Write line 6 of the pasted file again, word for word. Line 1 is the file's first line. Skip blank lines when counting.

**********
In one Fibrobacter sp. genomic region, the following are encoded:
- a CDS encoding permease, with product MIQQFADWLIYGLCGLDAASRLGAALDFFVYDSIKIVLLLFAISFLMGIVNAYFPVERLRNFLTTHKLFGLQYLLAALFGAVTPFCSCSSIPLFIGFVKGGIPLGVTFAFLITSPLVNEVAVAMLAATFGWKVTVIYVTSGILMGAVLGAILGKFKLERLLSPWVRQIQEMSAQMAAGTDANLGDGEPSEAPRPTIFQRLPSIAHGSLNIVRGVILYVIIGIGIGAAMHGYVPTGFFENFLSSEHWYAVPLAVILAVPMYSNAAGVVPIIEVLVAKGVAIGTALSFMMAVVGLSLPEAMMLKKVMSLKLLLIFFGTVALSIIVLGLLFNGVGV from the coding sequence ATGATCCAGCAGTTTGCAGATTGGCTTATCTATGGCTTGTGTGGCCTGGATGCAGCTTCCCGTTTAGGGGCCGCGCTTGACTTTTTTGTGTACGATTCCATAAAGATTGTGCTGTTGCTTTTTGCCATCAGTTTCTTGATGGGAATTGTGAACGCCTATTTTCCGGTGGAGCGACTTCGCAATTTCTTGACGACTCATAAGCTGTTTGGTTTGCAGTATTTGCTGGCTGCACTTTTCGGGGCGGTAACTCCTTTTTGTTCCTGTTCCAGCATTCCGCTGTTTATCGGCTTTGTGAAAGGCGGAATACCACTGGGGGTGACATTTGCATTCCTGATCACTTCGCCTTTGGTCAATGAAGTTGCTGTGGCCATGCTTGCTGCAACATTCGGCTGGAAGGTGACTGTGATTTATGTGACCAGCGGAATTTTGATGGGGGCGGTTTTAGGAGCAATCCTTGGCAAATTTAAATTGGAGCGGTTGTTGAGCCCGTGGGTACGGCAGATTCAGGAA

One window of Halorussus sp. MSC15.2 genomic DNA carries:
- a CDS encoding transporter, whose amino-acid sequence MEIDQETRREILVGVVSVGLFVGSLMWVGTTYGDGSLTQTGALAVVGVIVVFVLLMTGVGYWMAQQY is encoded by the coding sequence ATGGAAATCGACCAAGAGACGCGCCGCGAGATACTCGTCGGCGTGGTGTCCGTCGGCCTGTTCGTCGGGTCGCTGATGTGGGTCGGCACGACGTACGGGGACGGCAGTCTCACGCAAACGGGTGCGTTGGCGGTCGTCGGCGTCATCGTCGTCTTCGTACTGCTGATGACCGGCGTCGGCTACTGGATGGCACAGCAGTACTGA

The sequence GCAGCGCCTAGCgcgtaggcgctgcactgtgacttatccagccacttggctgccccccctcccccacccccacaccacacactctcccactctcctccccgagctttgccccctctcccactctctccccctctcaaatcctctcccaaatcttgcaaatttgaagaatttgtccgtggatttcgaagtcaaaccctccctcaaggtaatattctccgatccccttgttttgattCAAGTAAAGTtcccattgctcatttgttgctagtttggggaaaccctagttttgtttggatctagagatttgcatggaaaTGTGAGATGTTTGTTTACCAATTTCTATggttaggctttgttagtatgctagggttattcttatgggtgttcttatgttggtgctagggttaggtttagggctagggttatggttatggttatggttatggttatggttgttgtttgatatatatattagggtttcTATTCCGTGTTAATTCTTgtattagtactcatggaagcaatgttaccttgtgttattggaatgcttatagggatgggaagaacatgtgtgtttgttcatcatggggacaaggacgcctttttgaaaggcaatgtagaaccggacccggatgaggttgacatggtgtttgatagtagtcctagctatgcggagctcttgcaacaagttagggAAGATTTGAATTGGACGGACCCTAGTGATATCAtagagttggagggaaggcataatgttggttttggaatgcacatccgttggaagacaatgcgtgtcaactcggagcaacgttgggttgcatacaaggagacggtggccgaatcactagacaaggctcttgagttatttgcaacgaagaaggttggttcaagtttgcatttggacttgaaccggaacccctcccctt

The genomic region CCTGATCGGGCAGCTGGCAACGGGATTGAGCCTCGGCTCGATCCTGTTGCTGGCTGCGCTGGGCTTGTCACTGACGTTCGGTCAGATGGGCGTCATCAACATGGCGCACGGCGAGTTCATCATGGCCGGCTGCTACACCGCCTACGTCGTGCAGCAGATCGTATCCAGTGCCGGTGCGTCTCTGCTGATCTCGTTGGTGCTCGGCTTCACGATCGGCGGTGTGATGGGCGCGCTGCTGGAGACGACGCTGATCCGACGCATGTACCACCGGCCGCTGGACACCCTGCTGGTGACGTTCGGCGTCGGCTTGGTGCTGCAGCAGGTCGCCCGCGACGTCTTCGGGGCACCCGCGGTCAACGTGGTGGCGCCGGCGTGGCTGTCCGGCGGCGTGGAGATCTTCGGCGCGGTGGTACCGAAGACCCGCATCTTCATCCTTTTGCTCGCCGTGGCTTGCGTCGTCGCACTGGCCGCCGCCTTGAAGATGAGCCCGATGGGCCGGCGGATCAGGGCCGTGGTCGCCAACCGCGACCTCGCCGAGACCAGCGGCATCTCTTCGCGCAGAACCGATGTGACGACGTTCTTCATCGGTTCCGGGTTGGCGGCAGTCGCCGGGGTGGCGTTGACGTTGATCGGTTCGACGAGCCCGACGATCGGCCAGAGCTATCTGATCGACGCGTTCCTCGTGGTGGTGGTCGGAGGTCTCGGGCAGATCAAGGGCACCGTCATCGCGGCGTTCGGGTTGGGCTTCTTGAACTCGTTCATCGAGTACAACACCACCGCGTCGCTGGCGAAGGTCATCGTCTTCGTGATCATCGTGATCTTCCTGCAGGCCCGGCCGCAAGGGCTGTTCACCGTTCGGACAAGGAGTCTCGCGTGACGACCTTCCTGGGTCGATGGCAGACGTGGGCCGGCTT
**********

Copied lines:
The genomic region CCTGATCGGGCAGCTGGCAACGGGATTGAGCCTCGGCTCGATCCTGTTGCTGGCTGCGCTGGGCTTGTCACTGACGTTCGGTCAGATGGGCGTCATCAACATGGCGCACGGCGAGTTCATCATGGCCGGCTGCTACACCGCCTACGTCGTGCAGCAGATCGTATCCAGTGCCGGTGCGTCTCTGCTGATCTCGTTGGTGCTCGGCTTCACGATCGGCGGTGTGATGGGCGCGCTGCTGGAGACGACGCTGATCCGACGCATGTACCACCGGCCGCTGGACACCCTGCTGGTGACGTTCGGCGTCGGCTTGGTGCTGCAGCAGGTCGCCCGCGACGTCTTCGGGGCACCCGCGGTCAACGTGGTGGCGCCGGCGTGGCTGTCCGGCGGCGTGGAGATCTTCGGCGCGGTGGTACCGAAGACCCGCATCTTCATCCTTTTGCTCGCCGTGGCTTGCGTCGTCGCACTGGCCGCCGCCTTGAAGATGAGCCCGATGGGCCGGCGGATCAGGGCCGTGGTCGCCAACCGCGACCTCGCCGAGACCAGCGGCATCTCTTCGCGCAGAACCGATGTGACGACGTTCTTCATCGGTTCCGGGTTGGCGGCAGTCGCCGGGGTGGCGTTGACGTTGATCGGTTCGACGAGCCCGACGATCGGCCAGAGCTATCTGATCGACGCGTTCCTCGTGGTGGTGGTCGGAGGTCTCGGGCAGATCAAGGGCACCGTCATCGCGGCGTTCGGGTTGGGCTTCTTGAACTCGTTCATCGAGTACAACACCACCGCGTCGCTGGCGAAGGTCATCGTCTTCGTGATCATCGTGATCTTCCTGCAGGCCCGGCCGCAAGGGCTGTTCACCGTTCGGACAAGGAGTCTCGCGTGACGACCTTCCTGGGTCGATGGCAGACGTGGGCCGGCTT